In order to protect their financial interests, property owners take out insurance policies providing sufficient cover against loss of, or damage to the property. The insurance policy is usually contracted for a period of 12 months after which the insurer will renegotiate terms for the next period of insurance.
Prior to the start of each insurance period, certain items need to be confirmed. One such item is the sum insured or insured value. Most policies will include an escalation clause which allows for an increase in the insured value during the period of cover in accordance with inflation.
What happens when a property owner decides, during the period of insurance, to extend or improve their property by renovating or adding extra fixtures such as a swimming pool, and so increasing the replacement value? This may result in the property being under-insured and lead to an insufficient claim following a significant claim during that period.
Clearly, the first rule is that the responsibility to confirm the updated and correct insured value of the property rests solely with the property owner. The insurers have made allowances for the possibility of under-insurance due to periodic extension or improvement of insured property. This is done via the Capital Additions Clause which is included in most property insurance policies. The common limit of cover for capital additions is 15% of the insured value. This clause will normally include a condition that the insurer must be advised quarterly about any increase in value and that additional premiums due must be paid.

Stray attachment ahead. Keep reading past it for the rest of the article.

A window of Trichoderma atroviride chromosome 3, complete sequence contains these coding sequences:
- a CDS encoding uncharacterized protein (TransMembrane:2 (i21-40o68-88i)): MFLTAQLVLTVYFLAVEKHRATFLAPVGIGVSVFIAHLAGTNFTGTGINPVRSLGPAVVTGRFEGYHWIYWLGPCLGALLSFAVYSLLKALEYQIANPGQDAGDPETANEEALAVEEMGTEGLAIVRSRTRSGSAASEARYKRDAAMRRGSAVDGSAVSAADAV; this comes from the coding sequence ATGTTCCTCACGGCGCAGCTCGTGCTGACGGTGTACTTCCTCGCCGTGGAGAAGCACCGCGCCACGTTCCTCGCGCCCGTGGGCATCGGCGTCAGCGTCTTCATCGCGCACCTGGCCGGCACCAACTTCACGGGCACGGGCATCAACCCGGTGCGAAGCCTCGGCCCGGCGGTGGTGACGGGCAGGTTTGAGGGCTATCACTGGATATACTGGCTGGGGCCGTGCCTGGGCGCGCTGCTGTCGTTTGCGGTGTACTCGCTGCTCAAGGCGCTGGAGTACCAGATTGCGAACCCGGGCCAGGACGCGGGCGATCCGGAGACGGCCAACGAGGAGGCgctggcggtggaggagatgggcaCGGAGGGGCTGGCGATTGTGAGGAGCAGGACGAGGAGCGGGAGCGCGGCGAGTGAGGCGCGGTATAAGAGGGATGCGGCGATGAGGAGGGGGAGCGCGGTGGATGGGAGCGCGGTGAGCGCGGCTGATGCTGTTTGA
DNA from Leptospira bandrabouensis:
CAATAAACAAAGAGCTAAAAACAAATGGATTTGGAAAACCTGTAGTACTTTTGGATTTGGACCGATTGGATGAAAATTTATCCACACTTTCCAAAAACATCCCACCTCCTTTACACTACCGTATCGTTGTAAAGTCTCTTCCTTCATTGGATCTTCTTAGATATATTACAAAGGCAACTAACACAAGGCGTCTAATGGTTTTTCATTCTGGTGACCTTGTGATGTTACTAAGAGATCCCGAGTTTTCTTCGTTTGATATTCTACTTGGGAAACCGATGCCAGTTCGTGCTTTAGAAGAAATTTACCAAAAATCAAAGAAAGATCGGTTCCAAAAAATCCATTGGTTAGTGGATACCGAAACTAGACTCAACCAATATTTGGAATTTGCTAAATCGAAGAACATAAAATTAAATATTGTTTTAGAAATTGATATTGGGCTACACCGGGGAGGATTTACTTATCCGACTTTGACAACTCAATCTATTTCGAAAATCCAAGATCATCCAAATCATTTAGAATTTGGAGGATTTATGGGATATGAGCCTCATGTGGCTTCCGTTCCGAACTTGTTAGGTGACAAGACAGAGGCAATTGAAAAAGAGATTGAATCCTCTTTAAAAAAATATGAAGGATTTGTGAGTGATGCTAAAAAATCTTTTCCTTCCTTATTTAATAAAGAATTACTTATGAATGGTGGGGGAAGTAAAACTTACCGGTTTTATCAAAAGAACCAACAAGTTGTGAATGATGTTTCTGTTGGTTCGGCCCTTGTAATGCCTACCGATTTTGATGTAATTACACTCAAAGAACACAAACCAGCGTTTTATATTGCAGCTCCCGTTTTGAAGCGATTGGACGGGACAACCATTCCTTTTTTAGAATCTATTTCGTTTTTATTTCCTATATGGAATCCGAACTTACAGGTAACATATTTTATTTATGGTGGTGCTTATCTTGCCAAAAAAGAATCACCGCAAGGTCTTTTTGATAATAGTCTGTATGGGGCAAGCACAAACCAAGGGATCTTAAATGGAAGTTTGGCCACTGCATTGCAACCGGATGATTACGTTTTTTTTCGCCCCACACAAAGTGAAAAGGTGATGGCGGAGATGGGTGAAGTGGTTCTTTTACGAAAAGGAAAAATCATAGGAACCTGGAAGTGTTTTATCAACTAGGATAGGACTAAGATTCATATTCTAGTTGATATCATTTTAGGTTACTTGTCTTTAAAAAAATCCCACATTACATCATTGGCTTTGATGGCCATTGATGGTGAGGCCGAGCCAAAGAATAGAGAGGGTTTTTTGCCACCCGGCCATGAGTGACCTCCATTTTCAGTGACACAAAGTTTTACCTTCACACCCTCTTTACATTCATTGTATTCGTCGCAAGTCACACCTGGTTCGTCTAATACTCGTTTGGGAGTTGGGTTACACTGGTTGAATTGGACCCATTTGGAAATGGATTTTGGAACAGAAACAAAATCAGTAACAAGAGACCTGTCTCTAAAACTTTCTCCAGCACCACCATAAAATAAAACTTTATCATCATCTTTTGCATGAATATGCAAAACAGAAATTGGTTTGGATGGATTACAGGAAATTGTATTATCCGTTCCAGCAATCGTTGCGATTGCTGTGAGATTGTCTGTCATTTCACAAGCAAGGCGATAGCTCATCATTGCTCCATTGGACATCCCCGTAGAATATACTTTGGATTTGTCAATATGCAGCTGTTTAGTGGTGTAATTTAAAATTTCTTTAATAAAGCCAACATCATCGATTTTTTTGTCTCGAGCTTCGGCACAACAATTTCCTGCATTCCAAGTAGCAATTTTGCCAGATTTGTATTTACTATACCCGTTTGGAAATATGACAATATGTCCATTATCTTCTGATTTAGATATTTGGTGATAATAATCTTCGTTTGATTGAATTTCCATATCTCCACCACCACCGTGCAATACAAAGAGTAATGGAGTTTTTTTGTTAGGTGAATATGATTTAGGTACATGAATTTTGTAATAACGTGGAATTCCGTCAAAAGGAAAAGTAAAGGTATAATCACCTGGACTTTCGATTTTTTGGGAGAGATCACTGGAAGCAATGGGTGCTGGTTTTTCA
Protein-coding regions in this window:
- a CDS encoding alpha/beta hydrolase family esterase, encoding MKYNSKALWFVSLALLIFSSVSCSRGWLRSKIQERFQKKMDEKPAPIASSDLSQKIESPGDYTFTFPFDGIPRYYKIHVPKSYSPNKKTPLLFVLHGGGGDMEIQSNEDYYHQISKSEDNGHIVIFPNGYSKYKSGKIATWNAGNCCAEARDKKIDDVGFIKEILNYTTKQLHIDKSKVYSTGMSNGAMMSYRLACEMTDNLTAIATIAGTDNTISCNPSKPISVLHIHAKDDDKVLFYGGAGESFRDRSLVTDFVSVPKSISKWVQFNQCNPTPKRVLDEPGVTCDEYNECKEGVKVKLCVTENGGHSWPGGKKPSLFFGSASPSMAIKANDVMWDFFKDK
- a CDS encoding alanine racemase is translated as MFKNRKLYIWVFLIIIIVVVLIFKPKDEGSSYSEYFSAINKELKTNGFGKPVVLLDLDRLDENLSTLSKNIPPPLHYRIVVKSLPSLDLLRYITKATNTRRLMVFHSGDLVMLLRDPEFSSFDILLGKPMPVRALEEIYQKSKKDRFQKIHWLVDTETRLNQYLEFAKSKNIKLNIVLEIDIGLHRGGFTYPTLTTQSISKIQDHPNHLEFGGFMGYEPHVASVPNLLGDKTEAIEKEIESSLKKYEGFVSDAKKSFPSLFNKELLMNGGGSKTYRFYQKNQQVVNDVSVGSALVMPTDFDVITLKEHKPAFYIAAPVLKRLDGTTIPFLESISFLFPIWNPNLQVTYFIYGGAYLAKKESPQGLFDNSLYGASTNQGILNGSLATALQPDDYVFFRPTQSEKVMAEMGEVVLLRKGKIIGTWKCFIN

Capital additions constitute a small safety net; the insured should never be lulled into a false sense of security that this clause may possibly substitute the need for adequate and accurate property valuation.
Author: Bruce Gibson
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